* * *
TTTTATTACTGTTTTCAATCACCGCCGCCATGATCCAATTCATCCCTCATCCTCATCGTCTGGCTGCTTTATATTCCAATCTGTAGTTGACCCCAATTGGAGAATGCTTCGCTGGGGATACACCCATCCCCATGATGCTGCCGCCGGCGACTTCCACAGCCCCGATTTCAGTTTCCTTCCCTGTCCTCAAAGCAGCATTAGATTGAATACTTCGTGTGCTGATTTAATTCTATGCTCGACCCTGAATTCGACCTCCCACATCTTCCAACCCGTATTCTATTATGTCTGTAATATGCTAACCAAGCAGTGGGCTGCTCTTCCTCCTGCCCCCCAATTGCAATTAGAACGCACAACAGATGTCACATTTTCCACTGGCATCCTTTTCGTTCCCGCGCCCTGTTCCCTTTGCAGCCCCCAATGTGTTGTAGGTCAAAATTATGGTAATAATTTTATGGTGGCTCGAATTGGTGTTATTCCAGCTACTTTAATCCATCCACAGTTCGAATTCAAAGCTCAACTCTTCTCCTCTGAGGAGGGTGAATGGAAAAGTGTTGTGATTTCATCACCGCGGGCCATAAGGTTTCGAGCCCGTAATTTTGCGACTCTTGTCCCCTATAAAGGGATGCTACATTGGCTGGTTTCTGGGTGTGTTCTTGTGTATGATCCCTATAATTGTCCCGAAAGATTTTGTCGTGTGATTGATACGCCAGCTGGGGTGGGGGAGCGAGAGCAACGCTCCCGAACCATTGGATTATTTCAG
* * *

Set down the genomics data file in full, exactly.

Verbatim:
TTTTATTACTGTTTTCAATCACCGCCGCCATGATCCAATTCATCCCTCATCCTCATCGTCTGGCTGCTTTATATTCCAATCTGTAGTTGACCCCAATTGGAGAATGCTTCGCTGGGGATACACCCATCCCCATGATGCTGCCGCCGGCGACTTCCACAGCCCCGATTTCAGTTTCCTTCCCTGTCCTCAAAGCAGCATTAGATTGAATACTTCGTGTGCTGATTTAATTCTATGCTCGACCCTGAATTCGACCTCCCACATCTTCCAACCCGTATTCTATTATGTCTGTAATATGCTAACCAAGCAGTGGGCTGCTCTTCCTCCTGCCCCCCAATTGCAATTAGAACGCACAACAGATGTCACATTTTCCACTGGCATCCTTTTCGTTCCCGCGCCCTGTTCCCTTTGCAGCCCCCAATGTGTTGTAGGTCAAAATTATGGTAATAATTTTATGGTGGCTCGAATTGGTGTTATTCCAGCTACTTTAATCCATCCACAGTTCGAATTCAAAGCTCAACTCTTCTCCTCTGAGGAGGGTGAATGGAAAAGTGTTGTGATTTCATCACCGCGGGCCATAAGGTTTCGAGCCCGTAATTTTGCGACTCTTGTCCCCTATAAAGGGATGCTACATTGGCTGGTTTCTGGGTGTGTTCTTGTGTATGATCCCTATAATTGTCCCGAAAGATTTTGTCGTGTGATTGATACGCCAGCTGGGGTGGGGGAGCGAGAGCAACGCTCCCGAACCATTGGATTATTTCAG